Zookeeper isn't Modular? No mention of HTCondor+Dagman? No mention of Spark?
I've written a general DAG processor/workflow engine/metascheduler/whatever you want to call it. It's used by various physics and astronomy experiments. I've interfaced it with the Grid/DIRAC, Amazon, LSF, Torque, PBS, SGE, and Crays. There's nothing in it that precludes Docker jobs from running. I've implemented a mixed-mode (Streaming+batch processing + more DAG) version of it which just uses job barriers to do the setup and ZeroMQ for inter-job communication. I think something like Spark's resilient distributed dataset would be nice here as well.
We don't use hadoop because, as was said, because it's narrow in scope and it's not a good general purpose DAG/Workflow Engine/Pipeline.
I think this is a small improvement, but I don't really see it being much better than hadoop, or HTCondor, or Spark.
HTCondor is pretty amazing. I think somebody should be building a modern HTCondor, not a modern Hadoop.
Our feeling is that there's a big difference between having projects like this in the ecosystem and having a canonical implementation that comes preloaded in the software. "Batteries included but removable" is the best phrasing of this we've found (stolen from Docker). I've seen tons of pipeline management tools in the Hadoop ecosystem (even contributed to some) it's not that they're bad it's just that they're not standardized. This winds up being a huge cost because if 2 companies use different pipeline management it gets a lot harder to reuse code.
I think etcd is a pretty good example of this. Etcd is basically a database (that's the way CoreOS describes it) by database standards it's pretty crappy. But it's simple and it's on every CoreOS installation so you can use it without making your software a ton harder to deploy.
Hope this clears some stuff up!
A bug-free, cross platform, rock-solid HTCondor would be great. Sadly the existing HTCondor is a buggy turd. I've fixed some stuff in it and a lot of the code is eye-roll worthy. I can practically guarantee you hours of wondering why something that by any reasonable expectation should be working isn't working, and not giving any meaningful error message.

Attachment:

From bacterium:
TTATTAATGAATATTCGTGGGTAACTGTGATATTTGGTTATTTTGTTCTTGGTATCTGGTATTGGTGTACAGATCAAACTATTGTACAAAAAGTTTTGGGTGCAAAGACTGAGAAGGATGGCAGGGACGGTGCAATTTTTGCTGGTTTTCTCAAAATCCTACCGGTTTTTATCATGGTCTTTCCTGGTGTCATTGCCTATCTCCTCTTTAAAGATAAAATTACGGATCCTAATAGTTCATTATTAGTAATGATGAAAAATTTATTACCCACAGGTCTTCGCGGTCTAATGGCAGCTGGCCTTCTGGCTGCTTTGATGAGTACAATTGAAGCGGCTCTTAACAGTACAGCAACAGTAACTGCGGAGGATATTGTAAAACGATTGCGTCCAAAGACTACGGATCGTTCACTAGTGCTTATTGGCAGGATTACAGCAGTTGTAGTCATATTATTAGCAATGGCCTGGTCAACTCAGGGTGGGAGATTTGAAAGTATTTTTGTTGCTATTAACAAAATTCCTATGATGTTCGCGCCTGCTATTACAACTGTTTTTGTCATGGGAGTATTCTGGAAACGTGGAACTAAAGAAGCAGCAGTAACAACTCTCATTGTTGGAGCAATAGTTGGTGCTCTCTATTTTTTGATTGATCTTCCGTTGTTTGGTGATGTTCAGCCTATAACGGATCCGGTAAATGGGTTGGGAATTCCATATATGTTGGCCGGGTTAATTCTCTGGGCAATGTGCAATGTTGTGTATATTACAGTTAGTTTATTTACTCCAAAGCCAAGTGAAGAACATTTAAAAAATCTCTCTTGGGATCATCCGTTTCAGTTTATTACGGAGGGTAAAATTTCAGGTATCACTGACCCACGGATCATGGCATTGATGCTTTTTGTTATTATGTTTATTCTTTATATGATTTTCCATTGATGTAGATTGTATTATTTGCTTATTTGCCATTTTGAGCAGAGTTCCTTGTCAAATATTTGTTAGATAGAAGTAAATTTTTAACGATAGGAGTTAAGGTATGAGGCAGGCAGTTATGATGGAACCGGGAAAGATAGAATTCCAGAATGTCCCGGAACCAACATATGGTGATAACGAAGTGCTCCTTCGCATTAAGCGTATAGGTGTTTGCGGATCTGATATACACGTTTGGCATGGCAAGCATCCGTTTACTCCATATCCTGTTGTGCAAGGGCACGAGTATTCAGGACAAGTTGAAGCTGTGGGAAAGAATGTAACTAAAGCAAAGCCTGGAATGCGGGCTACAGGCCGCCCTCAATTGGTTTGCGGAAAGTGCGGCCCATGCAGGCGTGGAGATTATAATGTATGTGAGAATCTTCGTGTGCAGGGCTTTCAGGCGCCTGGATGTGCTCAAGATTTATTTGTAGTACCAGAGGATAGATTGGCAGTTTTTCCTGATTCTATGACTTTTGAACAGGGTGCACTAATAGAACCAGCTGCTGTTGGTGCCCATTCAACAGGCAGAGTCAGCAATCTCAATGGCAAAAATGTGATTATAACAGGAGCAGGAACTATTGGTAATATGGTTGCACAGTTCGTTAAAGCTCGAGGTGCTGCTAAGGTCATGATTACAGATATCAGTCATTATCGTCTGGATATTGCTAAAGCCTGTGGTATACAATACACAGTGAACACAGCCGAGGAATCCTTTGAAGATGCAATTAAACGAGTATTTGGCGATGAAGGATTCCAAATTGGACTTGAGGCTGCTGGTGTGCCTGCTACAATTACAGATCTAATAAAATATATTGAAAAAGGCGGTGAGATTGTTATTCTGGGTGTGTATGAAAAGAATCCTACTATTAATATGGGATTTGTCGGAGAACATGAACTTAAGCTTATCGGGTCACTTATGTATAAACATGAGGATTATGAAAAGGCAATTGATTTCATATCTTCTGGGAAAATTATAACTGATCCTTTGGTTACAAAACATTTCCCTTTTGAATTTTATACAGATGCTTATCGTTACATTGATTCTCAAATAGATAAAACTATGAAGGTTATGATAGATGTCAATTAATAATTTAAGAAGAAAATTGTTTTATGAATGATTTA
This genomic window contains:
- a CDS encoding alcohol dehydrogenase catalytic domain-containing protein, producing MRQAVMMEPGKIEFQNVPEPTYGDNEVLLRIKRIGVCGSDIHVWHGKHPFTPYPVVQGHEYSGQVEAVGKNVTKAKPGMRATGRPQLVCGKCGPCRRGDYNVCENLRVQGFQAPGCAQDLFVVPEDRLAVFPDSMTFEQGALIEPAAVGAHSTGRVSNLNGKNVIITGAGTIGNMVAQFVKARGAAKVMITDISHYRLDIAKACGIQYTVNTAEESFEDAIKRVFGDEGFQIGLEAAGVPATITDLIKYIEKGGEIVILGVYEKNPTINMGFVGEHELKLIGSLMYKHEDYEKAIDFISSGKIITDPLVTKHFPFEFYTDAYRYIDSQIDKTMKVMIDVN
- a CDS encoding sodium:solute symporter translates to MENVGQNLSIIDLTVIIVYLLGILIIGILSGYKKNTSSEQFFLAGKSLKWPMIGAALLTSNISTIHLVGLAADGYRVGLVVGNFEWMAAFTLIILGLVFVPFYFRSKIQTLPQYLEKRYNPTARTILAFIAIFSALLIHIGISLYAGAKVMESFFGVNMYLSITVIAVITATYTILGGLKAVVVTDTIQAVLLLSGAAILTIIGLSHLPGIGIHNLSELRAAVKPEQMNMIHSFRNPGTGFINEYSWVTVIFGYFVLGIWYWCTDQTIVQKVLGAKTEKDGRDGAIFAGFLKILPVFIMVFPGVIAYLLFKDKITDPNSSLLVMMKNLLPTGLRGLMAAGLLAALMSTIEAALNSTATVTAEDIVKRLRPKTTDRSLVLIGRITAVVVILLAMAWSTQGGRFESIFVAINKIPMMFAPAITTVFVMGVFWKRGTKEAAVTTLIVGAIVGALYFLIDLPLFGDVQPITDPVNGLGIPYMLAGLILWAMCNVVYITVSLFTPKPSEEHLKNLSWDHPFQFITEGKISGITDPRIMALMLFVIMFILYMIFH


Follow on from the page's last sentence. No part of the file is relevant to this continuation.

But like you said, a really solid HTCondor rewrite with the Stork stuff baked in would pretty much be all anyone should need, I think. It's not like you'd even really need to dramatically re-architect the thing. The problems with HTCondor really are mostly just code quality and the user experience.
How big are the data sets? How does it compare with the MapReduce paradigm?
I see there is this Dagman project which sounds similar to some of the newer Big Data frameworks that use a DAG model. I will make an uneducated guess that it deals with lots of computation on smaller sized data (data that fits on a machine). Maybe you have 1 GB or 10 GB of data that you want to run through many (dozens?) of transformations. So you need many computers to do the computation, but not necessarily to store the data.
I would guess another major difference is that there is no shuffle (distributed sort)? That is really what distinguishes MapReduce from simple parallel batch processing -- i.e. the thing that connects the Map and Reduce steps (and one of the harder parts to engineer).
In MapReduce you often have data much bigger than a single machine, e.g. ~100 TB is common, but you are doing relatively little computation on it. Also MapReduce tolerates many node failures and thus scales well (5K+ machines for a single job), and tries to reign in stragglers to reduce completion time.
I am coming from the MapReduce paradigm... I know people were doing "scientific computing" when I was in college but I never got involved in it :-( I'm curious how the workloads differ.